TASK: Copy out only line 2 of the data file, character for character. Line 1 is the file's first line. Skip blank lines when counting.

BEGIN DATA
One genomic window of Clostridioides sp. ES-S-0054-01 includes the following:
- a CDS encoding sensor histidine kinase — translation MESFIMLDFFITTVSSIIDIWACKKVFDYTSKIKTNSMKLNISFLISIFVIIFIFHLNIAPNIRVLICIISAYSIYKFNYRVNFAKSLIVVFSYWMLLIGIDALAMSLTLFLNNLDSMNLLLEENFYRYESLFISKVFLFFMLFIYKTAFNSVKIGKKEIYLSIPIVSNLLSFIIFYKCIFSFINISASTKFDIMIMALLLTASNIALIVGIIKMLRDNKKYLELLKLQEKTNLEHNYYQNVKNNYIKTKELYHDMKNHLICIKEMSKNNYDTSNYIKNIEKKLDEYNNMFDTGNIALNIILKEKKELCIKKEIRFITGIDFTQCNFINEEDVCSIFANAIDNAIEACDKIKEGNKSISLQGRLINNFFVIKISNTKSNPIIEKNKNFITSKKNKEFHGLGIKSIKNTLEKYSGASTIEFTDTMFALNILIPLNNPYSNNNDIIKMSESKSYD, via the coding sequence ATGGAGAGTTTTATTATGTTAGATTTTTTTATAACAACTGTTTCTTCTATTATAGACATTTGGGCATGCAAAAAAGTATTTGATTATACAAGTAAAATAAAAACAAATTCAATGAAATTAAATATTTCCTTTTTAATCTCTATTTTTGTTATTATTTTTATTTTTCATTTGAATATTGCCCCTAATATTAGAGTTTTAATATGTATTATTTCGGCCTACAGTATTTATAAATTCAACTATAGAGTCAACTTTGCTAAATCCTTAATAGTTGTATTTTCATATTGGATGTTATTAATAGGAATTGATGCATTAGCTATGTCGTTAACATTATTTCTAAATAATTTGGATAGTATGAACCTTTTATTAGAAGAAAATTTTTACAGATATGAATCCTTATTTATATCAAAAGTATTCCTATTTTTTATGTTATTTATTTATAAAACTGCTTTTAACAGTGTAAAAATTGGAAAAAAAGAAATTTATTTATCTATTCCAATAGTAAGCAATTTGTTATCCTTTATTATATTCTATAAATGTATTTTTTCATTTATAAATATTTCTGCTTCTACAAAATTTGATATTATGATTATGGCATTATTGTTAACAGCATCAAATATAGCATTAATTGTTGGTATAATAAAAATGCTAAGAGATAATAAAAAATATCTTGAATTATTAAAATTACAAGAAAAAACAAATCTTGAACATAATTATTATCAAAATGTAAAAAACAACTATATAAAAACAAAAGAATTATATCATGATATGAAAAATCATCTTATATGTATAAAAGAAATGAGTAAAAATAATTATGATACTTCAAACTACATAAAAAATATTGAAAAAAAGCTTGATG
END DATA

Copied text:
- a CDS encoding sensor histidine kinase — translation MESFIMLDFFITTVSSIIDIWACKKVFDYTSKIKTNSMKLNISFLISIFVIIFIFHLNIAPNIRVLICIISAYSIYKFNYRVNFAKSLIVVFSYWMLLIGIDALAMSLTLFLNNLDSMNLLLEENFYRYESLFISKVFLFFMLFIYKTAFNSVKIGKKEIYLSIPIVSNLLSFIIFYKCIFSFINISASTKFDIMIMALLLTASNIALIVGIIKMLRDNKKYLELLKLQEKTNLEHNYYQNVKNNYIKTKELYHDMKNHLICIKEMSKNNYDTSNYIKNIEKKLDEYNNMFDTGNIALNIILKEKKELCIKKEIRFITGIDFTQCNFINEEDVCSIFANAIDNAIEACDKIKEGNKSISLQGRLINNFFVIKISNTKSNPIIEKNKNFITSKKNKEFHGLGIKSIKNTLEKYSGASTIEFTDTMFALNILIPLNNPYSNNNDIIKMSESKSYD, via the coding sequence ATGGAGAGTTTTATTATGTTAGATTTTTTTATAACAACTGTTTCTTCTATTATAGACATTTGGGCATGCAAAAAAGTATTTGATTATACAAGTAAAATAAAAACAAATTCAATGAAATTAAATATTTCCTTTTTAATCTCTATTTTTGTTATTATTTTTATTTTTCATTTGAATATTGCCCCTAATATTAGAGTTTTAATATGTATTATTTCGGCCTACAGTATTTATAAATTCAACTATAGAGTCAACTTTGCTAAATCCTTAATAGTTGTATTTTCATATTGGATGTTATTAATAGGAATTGATGCATTAGCTATGTCGTTAACATTATTTCTAAATAATTTGGATAGTATGAACCTTTTATTAGAAGAAAATTTTTACAGATATGAATCCTTATTTATATCAAAAGTATTCCTATTTTTTATGTTATTTATTTATAAAACTGCTTTTAACAGTGTAAAAATTGGAAAAAAAGAAATTTATTTATCTATTCCAATAGTAAGCAATTTGTTATCCTTTATTATATTCTATAAATGTATTTTTTCATTTATAAATATTTCTGCTTCTACAAAATTTGATATTATGATTATGGCATTATTGTTAACAGCATCAAATATAGCATTAATTGTTGGTATAATAAAAATGCTAAGAGATAATAAAAAATATCTTGAATTATTAAAATTACAAGAAAAAACAAATCTTGAACATAATTATTATCAAAATGTAAAAAACAACTATATAAAAACAAAAGAATTATATCATGATATGAAAAATCATCTTATATGTATAAAAGAAATGAGTAAAAATAATTATGATACTTCAAACTACATAAAAAATATTGAAAAAAAGCTTGATG